While it can be great fun for some, the summer holidays can be a difficult time for other families, with family lawyers reporting a noticeable increase in divorce in the period straight after the holidays. I see first hand how difficult it is. It is right to feel emotional – be that hurt, anger, sadness or even grief for the end of a relationship; it would be odd not to. It is my job to help by being an emotional filter, so that together we can look at the bigger picture and tackle any decisions that need to be made to try and put life back together again.
My first piece of advice is to consult a specialist family lawyer as soon as you can. Often you will be able to have a free half hour consultation to talk about your situation. It is prudent to take advice before legally separating, as the timing of separation can have an impact on taxation issues. Separation in the latter part of the tax year can cause tax problems that are avoidable if early advice is taken.
A common question I’m asked by clients is how long the divorce process will take and how much it will cost. The answers to these questions depend on individual circumstances, but there are some things you can do to help speed up the process and as a result keep costs down. This mainly involves having an early, clear picture of the financial situation.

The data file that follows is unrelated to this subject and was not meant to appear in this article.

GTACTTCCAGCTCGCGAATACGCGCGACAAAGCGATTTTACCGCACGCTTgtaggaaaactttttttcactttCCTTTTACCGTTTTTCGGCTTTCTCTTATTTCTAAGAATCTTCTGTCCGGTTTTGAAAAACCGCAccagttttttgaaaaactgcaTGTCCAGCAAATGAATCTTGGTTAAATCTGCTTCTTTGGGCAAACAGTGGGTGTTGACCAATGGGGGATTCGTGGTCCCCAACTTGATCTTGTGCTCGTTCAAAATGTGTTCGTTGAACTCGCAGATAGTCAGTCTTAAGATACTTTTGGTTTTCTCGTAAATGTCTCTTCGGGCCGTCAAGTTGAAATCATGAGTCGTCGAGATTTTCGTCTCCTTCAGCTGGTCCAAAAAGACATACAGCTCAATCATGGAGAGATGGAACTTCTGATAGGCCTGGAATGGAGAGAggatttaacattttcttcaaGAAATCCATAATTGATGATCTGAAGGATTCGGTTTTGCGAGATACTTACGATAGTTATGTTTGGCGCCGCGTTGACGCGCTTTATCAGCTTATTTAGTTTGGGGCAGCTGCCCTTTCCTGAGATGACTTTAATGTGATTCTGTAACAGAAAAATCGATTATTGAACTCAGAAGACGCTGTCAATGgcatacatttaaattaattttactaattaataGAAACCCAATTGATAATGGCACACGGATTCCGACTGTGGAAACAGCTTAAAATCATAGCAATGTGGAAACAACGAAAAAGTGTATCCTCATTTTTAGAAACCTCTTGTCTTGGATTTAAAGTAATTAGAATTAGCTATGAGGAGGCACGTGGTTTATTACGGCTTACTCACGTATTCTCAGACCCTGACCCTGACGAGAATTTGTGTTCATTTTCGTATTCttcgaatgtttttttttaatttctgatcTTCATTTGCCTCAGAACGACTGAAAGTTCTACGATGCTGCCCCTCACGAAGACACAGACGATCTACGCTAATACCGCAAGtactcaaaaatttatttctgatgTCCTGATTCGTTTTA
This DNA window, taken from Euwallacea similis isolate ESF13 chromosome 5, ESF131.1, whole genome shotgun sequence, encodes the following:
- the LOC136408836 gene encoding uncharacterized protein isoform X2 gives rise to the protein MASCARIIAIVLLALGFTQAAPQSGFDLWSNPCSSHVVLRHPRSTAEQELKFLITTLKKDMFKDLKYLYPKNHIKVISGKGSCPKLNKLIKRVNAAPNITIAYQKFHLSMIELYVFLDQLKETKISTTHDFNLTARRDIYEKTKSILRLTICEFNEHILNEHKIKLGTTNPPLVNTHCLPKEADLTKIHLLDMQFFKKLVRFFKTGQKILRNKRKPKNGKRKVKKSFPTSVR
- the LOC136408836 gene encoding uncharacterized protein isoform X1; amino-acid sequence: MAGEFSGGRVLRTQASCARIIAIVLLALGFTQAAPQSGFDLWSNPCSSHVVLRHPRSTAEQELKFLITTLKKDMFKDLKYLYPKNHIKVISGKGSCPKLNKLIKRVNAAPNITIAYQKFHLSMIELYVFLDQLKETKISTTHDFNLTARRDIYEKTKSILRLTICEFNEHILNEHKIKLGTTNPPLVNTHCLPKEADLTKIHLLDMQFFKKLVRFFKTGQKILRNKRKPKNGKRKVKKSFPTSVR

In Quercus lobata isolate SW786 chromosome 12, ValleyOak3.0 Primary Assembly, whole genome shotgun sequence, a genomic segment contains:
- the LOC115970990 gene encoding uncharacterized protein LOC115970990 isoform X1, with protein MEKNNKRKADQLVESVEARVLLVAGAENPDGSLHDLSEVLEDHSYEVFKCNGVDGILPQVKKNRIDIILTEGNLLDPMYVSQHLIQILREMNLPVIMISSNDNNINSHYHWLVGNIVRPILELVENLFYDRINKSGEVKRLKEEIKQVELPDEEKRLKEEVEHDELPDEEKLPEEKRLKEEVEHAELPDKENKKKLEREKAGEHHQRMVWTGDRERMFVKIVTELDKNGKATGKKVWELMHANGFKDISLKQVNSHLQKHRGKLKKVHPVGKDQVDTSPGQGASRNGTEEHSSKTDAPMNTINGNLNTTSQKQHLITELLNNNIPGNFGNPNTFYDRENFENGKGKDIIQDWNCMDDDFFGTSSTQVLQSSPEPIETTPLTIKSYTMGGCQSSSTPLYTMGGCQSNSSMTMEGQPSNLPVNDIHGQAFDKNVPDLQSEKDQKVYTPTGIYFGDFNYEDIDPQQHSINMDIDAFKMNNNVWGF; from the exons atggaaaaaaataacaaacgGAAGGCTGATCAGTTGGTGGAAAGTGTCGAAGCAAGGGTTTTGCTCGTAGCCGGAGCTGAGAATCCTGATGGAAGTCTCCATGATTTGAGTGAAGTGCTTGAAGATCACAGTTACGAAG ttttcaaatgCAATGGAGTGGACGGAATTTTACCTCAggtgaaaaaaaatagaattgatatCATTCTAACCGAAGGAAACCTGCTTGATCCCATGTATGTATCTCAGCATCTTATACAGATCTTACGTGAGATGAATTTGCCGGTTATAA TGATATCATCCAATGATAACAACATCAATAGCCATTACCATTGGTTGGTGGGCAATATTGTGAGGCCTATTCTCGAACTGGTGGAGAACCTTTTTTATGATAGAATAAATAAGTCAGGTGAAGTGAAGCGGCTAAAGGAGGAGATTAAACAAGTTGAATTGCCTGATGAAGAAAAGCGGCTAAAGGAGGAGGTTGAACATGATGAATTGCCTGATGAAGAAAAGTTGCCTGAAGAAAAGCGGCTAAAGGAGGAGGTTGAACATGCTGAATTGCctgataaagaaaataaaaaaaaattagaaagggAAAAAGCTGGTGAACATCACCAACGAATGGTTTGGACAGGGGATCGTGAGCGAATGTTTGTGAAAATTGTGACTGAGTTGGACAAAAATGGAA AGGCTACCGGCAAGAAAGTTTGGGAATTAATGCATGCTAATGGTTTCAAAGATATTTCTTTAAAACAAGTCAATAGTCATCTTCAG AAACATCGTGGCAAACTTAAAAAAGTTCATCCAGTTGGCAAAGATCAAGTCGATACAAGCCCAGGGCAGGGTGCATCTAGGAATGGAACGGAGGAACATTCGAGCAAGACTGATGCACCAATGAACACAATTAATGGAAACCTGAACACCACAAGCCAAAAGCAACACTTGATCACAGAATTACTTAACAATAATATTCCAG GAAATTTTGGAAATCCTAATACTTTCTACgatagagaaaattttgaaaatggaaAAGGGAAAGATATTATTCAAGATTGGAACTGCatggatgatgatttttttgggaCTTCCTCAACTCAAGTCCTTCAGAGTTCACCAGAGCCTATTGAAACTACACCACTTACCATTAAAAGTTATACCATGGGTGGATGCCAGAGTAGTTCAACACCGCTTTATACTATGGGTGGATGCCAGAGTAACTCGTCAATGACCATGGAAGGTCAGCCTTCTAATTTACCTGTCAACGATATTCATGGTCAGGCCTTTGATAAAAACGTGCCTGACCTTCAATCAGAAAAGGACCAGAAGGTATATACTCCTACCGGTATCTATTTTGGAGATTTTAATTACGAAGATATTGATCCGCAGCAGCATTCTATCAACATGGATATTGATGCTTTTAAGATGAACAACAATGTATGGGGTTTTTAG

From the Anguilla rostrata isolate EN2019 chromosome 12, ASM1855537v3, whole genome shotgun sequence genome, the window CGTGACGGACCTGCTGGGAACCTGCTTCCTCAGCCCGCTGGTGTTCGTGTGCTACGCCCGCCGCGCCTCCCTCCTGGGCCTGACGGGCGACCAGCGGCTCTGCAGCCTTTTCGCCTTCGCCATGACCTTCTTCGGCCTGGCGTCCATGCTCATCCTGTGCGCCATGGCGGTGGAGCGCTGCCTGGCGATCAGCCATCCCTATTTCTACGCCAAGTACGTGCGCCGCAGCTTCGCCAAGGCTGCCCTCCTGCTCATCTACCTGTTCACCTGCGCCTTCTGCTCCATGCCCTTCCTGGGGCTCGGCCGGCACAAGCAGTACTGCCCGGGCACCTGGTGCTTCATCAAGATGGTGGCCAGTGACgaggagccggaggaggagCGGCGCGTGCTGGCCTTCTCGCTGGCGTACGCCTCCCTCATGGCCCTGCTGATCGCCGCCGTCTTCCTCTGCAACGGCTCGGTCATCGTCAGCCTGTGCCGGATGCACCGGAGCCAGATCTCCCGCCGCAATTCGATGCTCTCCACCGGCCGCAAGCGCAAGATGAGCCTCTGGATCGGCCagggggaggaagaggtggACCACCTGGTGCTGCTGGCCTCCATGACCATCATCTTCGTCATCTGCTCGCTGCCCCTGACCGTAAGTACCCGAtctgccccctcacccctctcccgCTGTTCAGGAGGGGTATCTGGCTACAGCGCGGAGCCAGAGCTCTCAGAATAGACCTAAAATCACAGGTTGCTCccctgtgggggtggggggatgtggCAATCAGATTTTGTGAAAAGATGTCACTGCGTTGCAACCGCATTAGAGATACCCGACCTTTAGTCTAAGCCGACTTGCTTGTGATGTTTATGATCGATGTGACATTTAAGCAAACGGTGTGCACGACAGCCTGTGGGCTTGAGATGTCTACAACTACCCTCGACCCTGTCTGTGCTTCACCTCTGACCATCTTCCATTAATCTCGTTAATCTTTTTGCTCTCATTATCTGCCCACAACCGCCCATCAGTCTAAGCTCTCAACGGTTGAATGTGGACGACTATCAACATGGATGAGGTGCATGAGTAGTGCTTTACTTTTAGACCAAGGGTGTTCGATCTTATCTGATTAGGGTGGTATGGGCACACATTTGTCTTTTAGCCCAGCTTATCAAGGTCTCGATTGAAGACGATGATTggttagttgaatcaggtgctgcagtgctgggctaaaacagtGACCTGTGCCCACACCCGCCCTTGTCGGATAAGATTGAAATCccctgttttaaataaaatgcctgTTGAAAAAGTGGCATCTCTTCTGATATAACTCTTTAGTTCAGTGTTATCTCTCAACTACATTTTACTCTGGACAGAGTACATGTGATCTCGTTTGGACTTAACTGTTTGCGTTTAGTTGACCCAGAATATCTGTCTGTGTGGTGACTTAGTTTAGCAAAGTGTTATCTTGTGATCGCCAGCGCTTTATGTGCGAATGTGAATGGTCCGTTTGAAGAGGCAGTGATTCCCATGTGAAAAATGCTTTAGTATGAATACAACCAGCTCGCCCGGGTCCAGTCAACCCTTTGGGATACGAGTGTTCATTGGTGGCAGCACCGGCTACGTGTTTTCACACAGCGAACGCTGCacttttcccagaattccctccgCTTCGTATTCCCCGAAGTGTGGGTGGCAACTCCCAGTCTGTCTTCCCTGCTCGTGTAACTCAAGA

Some paperwork and information you should source early in the divorce process includes:
- Pensions can now be shared on divorce so it is important to understand the value of pensions. You will need to obtain the CETV (cash equivalent transfer value) from your pension provider. This can sometimes take several months to be issued, so the earlier you ask for it the better.
- Your state pension forecast, which you can obtain through forms BR19 and BR20 on-line; again this can take several months to come through.
- Details of your life insurance position.
- Your Will, as it is prudent to review this in light of a separation.
- Up to date ISA and savings values. Depending on your saving habits, the current value may differ significantly from your last annual statement.
- Current mortgage statement; again this needs to be as up to date as possible.
- Details of income through payslips and P60s, or recent business accounts if you are self-employed or a business owner.
- Details of any pre or post nuptial agreements.
- Information about inherited wealth and assets acquired before the marriage; in some cases ‘pre-aquired’ wealth can be preserved and excluded from a financial settlement.
I know from speaking to my clients that taking the first step and contacting a lawyer can be hard – it means making something real that you may wish was not happening. However, I also know that for many, this step gives them back a sense of control in a stressful situation.
This article first appeared in Devon Life, September 2017 issue